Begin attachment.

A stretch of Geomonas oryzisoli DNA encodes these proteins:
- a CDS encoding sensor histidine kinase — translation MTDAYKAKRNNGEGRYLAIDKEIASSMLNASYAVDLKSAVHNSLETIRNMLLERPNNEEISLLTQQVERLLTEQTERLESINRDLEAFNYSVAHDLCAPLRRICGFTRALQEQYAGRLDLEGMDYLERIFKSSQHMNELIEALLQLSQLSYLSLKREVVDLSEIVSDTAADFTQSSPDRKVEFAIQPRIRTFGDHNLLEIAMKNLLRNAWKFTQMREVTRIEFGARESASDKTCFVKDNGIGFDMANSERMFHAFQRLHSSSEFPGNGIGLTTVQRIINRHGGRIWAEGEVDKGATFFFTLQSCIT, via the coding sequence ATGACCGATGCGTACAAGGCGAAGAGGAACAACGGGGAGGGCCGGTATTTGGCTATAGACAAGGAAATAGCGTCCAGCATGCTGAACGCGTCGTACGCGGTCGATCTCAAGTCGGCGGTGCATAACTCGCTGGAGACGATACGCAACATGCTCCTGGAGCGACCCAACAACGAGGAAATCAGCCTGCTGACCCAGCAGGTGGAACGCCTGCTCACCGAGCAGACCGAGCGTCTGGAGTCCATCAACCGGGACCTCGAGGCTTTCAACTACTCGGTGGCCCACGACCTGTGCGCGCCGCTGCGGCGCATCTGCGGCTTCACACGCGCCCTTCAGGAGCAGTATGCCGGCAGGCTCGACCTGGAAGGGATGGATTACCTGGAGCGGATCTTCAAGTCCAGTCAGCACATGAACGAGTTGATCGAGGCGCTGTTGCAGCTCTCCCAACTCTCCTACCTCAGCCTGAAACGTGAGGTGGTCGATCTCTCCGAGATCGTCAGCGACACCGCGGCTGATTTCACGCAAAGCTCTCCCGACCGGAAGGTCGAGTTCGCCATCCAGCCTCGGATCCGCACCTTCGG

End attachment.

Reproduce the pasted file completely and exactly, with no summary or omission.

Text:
A stretch of Geomonas oryzisoli DNA encodes these proteins:
- a CDS encoding sensor histidine kinase — translation MTDAYKAKRNNGEGRYLAIDKEIASSMLNASYAVDLKSAVHNSLETIRNMLLERPNNEEISLLTQQVERLLTEQTERLESINRDLEAFNYSVAHDLCAPLRRICGFTRALQEQYAGRLDLEGMDYLERIFKSSQHMNELIEALLQLSQLSYLSLKREVVDLSEIVSDTAADFTQSSPDRKVEFAIQPRIRTFGDHNLLEIAMKNLLRNAWKFTQMREVTRIEFGARESASDKTCFVKDNGIGFDMANSERMFHAFQRLHSSSEFPGNGIGLTTVQRIINRHGGRIWAEGEVDKGATFFFTLQSCIT, via the coding sequence ATGACCGATGCGTACAAGGCGAAGAGGAACAACGGGGAGGGCCGGTATTTGGCTATAGACAAGGAAATAGCGTCCAGCATGCTGAACGCGTCGTACGCGGTCGATCTCAAGTCGGCGGTGCATAACTCGCTGGAGACGATACGCAACATGCTCCTGGAGCGACCCAACAACGAGGAAATCAGCCTGCTGACCCAGCAGGTGGAACGCCTGCTCACCGAGCAGACCGAGCGTCTGGAGTCCATCAACCGGGACCTCGAGGCTTTCAACTACTCGGTGGCCCACGACCTGTGCGCGCCGCTGCGGCGCATCTGCGGCTTCACACGCGCCCTTCAGGAGCAGTATGCCGGCAGGCTCGACCTGGAAGGGATGGATTACCTGGAGCGGATCTTCAAGTCCAGTCAGCACATGAACGAGTTGATCGAGGCGCTGTTGCAGCTCTCCCAACTCTCCTACCTCAGCCTGAAACGTGAGGTGGTCGATCTCTCCGAGATCGTCAGCGACACCGCGGCTGATTTCACGCAAAGCTCTCCCGACCGGAAGGTCGAGTTCGCCATCCAGCCTCGGATCCGCACCTTCGG